we all say stupid things: let’s examine ::::
The hydrangeas in our neighborhood are brilliant cornflower blues, lilac purples, bright baby pinks, ice blue, and white. These colors aren’t in separate yards, but flower poms growing on the same bushes, pinks and blues cuddled up next to each other, some mixed in the same flowers together, each petal like a sunset-streaked sky, setting in a tiny world.
I queried my neighbor about the stark differences in our plants, mine blue and his a mix of pinks, blues, and purples. Though we both knew it had to be something with the soil contents, the strongest support was the expected differences in pH between our lawns. Namely, their family cat and two young boys pissing in the bushes for years bolstered that difference. When he planted the hydrangeas, he never knew what colors would bloom from year to year. It was usually a surprise and always a marvel. They start each season so unassuming, the buds like tight fists of bleached green. The potential is there every year, yet I forget how brilliant blue the flowers burst, even their blue stems impressive. (And he was kind enough to let me clip some; a mix of our flowers is below in the photos.)
My cursory foray into curious and nosy flowertending this year unexpectedly brought me back to a distant conversation.
It was what came out of my mouth about two years ago. It started with a conversation with old friends, a nostalgia remembering good old college days and interest in where we’ve been and what we’ve become. On video. Of course.
The premise was actually my two friends interviewing me, to get up to speed in my life. Seeing as we had graduated from college about twenty years prior, there was the obligatory discussion about getting married, having kids, working, and moving. That and haircuts. Trying in my awkwardness of introversion to turn the tables a bit to take the spotlight off of me, I commented about one friend’s bright blonde daughters, not unlike what I would’ve looked like at their age. I then turned the conversation into a “if, then” verbal vomit, saying something akin to “I always thought I would have blond-haired children, then I married a Taiwanese man.”
Then I said, “I still love them though.”
I STILL love them? Why would I say this?? It sounds like white supremacy hate speech. I’ve NEVER thought of my children as a consolation prize, though my nervousness of looking like a fool on camera whilst talking with friends who knew me when I was barely an adult may have unmasked some deep seated regret I never realized. Or perhaps it was a trigger of memories of popular, privileged white kids I wanted to be in high school just because they were widely liked and lauded, nerdy me never quite fitting in. A few of the girls repeatedly made blatant racist comments about the kind Chinese male classmate who wanted to take one of them to the Homecoming Dance. He was emasculated and dehumanized before anyone ever knew him. At one area high school, I was told that the whites and blacks didn’t hang out together, because it could be “dangerous” and those who did “could beat you up.” A friend who was asked to prom by a Chinese student feared that her World War II veteran grandfather would disown her for going to the dance with someone who looked Japanese. Despite these biases trying to take root in me and apparently doing so partially, I NEVER planned to have blond children. I just knew.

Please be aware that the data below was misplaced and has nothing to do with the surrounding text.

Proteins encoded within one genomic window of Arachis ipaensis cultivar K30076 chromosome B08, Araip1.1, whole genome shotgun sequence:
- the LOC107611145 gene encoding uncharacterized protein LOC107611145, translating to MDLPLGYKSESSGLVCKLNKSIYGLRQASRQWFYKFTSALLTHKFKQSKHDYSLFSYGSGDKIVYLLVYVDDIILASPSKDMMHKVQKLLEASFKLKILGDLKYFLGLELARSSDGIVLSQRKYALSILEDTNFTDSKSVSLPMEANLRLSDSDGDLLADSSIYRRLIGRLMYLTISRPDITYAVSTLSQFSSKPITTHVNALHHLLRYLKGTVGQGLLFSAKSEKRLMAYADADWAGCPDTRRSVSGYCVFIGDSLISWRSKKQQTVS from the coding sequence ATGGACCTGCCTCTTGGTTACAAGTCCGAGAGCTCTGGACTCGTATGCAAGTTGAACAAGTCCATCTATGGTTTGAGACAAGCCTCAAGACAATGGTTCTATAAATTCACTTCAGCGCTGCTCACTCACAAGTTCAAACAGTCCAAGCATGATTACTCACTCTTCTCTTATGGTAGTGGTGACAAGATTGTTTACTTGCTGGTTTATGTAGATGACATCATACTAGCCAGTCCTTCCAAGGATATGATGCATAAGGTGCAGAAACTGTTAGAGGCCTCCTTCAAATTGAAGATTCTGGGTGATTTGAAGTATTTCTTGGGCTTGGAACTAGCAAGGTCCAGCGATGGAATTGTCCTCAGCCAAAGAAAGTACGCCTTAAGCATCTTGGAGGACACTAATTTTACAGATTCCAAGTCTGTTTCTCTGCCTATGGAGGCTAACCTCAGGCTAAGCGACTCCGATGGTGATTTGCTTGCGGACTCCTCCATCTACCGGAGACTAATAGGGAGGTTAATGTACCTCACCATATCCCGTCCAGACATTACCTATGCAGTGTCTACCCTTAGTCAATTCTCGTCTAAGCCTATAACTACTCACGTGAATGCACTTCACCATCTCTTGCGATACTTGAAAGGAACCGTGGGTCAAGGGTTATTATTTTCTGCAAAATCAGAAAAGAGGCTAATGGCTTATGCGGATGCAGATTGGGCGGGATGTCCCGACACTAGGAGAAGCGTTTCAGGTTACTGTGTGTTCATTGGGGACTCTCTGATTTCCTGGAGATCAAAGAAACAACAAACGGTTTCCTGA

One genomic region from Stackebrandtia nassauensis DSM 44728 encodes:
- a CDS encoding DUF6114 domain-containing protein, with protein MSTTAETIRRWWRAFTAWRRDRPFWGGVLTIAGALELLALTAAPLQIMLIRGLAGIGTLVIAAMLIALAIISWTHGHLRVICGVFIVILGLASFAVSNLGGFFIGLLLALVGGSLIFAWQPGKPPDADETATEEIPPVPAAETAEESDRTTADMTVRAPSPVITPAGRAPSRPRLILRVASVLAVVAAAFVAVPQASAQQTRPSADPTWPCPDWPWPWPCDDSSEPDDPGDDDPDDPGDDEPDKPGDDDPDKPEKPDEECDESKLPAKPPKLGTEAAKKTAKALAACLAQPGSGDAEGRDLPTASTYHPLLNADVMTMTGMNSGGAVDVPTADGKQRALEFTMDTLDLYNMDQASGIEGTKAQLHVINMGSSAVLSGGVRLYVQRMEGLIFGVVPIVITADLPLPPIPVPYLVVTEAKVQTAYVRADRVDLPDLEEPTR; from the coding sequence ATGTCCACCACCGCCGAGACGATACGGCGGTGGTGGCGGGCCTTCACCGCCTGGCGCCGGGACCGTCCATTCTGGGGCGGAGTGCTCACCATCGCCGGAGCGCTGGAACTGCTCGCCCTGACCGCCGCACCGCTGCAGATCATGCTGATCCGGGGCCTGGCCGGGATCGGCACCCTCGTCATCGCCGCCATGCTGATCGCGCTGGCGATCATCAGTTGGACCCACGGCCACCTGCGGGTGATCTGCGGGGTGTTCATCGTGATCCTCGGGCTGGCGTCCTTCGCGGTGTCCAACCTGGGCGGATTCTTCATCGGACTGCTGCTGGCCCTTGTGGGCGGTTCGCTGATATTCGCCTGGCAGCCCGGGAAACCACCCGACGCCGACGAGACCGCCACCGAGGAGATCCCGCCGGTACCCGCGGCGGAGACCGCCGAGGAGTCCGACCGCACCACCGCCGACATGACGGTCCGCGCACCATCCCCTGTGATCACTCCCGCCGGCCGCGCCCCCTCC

An earlier flashback: In grade school, I remember friends talking about the two main actors in the TV show the Dukes of Hazzard, John Schneider and Tom Wopat. It was a really John Schneider they talked about, commenting that his [said in a dreamy voice] “baby blue eyes and blond hair” are what made him the more attractive of the two. This just wasn’t one or two friends, it was a group of them with this mentality.
I could not figure out this phenomenon. I had blonde hair and blue eyes. I did not want to be partnered with someone who looked like me. I liked me, but I didn’t want to be with another me. I wanted something different than me on the outside but maybe more similar on the inside. This was when I consciously I knew I would not end up with a person who looks like me. And frankly, years later in remembering this point, I knew I had to get the hell out of the homogeny bred in the land of corn, soybean, pigs (and the ignorance of race — thankfully, my parents never propagated this!).
So why did I publicly lament my lack of blond children when, in fact, I was never destined to have them? I can’t imagine birthing any other children than the ones I have, each perfect. And not blond. And biracial.